You’re So Vain

Vanity Publishing: Whereby a writer pays a publisher to produce their work, often signing over rights in return for royalties. Not to be confused (although it sometimes is) with self-publishing, where the writer retains the rights and manages the publication and marketing themselves.

I really dislike the term ‘vanity publishing.’ I’ve been thinking about this a lot and the conclusion I’ve come to is that it is, frankly, insulting. The idea that as a writer, my wanting to get my story out there, to believe in my work to the point that I wish to publish it myself makes me somehow ‘vain,’ is disconcerting. Writing is what I do. If anyone else has a talent – music, art, teaching, accounting, whatever it may be, and they wish to share that talent with the wider world, they are not considered ‘vain’ for doing so. No, they are considered brave and enterprising. So why is it different for writers?

I’m not advocating either for or against vanity publishing – that’s not the point of this post. I know there are unscrupulous publishers out there, just as there are those who will work with authors to make their work the best it can be. But in the end it is a money making venture, just as any other type of marketing and publication service would be. No, my issue is with the term itself. I’ve heard that traditional publishers coined it back in the 1940’s to discourage writers from striking out on their own, though I’ve no concrete confirmation of this. I also know there are a lot of terrible books out there. But you know what? Who am I, who are any of us to say they shouldn’t have been published? As writers, we all know how it feels when we’re writing a story. How much work and time and research can go into a book, only for it to be rejected. I think it’s a blessing that we now have the power at our own fingertips to make things happen, to share our work with the world through self publishing platforms like Kindle and Smashwords and Createspace. (As mentioned, this type of publication is not to be confused with ‘vanity publishing,’ though it often is, the idea being that if your work was good enough to attract an agent you wouldn’t have to go down that route, even though there are a lot of authors having a lot of success by doing so.) And, if we do choose to go with a ‘vanity publisher,’ that’s our choice to make as well.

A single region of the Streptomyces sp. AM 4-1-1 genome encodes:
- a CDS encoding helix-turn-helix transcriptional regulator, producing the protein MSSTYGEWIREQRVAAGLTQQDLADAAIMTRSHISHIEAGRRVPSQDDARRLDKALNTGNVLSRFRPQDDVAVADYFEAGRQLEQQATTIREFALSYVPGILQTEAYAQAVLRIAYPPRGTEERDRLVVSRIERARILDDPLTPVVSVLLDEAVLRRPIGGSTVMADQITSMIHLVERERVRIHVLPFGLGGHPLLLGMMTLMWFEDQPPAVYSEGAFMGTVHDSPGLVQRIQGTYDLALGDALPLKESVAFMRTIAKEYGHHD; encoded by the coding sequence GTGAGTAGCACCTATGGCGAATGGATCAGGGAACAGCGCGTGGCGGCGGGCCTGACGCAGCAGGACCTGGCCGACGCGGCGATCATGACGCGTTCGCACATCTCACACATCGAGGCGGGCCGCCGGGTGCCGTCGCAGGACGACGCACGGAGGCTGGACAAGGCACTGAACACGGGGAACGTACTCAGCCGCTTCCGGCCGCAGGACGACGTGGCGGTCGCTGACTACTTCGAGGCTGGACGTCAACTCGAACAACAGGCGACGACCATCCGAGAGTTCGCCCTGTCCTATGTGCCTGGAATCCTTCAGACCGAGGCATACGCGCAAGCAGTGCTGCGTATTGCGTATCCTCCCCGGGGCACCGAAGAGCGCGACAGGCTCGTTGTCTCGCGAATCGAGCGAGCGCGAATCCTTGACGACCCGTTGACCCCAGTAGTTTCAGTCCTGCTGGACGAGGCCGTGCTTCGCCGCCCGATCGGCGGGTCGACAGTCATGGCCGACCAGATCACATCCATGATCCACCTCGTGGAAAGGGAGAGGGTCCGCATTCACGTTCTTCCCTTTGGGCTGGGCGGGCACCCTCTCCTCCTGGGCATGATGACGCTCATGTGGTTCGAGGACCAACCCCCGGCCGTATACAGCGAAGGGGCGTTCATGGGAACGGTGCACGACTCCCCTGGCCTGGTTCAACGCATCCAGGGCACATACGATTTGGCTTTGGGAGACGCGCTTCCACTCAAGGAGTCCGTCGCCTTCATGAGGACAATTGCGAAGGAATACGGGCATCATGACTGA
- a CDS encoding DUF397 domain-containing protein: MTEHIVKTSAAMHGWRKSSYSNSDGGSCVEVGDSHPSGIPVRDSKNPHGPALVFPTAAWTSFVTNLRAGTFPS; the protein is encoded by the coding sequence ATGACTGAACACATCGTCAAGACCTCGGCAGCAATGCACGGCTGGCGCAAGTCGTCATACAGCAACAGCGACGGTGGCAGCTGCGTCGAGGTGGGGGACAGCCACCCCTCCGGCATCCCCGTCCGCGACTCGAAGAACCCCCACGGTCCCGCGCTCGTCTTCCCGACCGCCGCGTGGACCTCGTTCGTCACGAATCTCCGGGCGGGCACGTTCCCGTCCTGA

So maybe I’m just talking nonsense here, or maybe I’m making a valid point. I’d like to think it’s the latter. Writing a book, whether fiction or non-fiction, is an accomplishment and, like any creative endeavour, comes from the soul. Wanting to publish that work does not make us ‘vain.’ It makes us writers. And there’s nothing wrong with that.

PS You’re welcome for the earworm xx

3 thoughts on “You’re So Vain

  1. Yes, is it vanity or self-confidence? You have to have enough self-confidence to put your work out there in the first place. What’s more, these days even traditional publishers rely on authors self-promoting, which makes me feel very uncomfortable at times, and very ‘vain’, but I know I have to put my name and face out there …

    • Exactly. This industry is so competitive we have to be confident in our work or we’ll never get anywhere! If an artist pays a gallery to stage an exhibition for them it’s not vain, it’s raising their profile, getting the work out there. Absolutely we’re expected to do the same, to have published works and blogs and a twitter profile (which I have resisted so far) – that’s not vanity, it’s part of the job these days.

  2. Amen to this. I’m really uncomfortable with the pejorative element that seems to co-exist with the phrase “vanity publishing”. It’s as if, because a vanity publisher is not as selective (or not selective at all) as a traditional publisher, anyone who chooses to take that route has, ergo, produced something of lesser value. And, as you say, it completely misses the point that writers usually write from the soul….because they have to. What someone does with their work is up to them. Nobody is forced to buy it after all! Possibly a weak parallel but who would criticise someone who chose to take part in a 5K Park Run rather than the London marathon?

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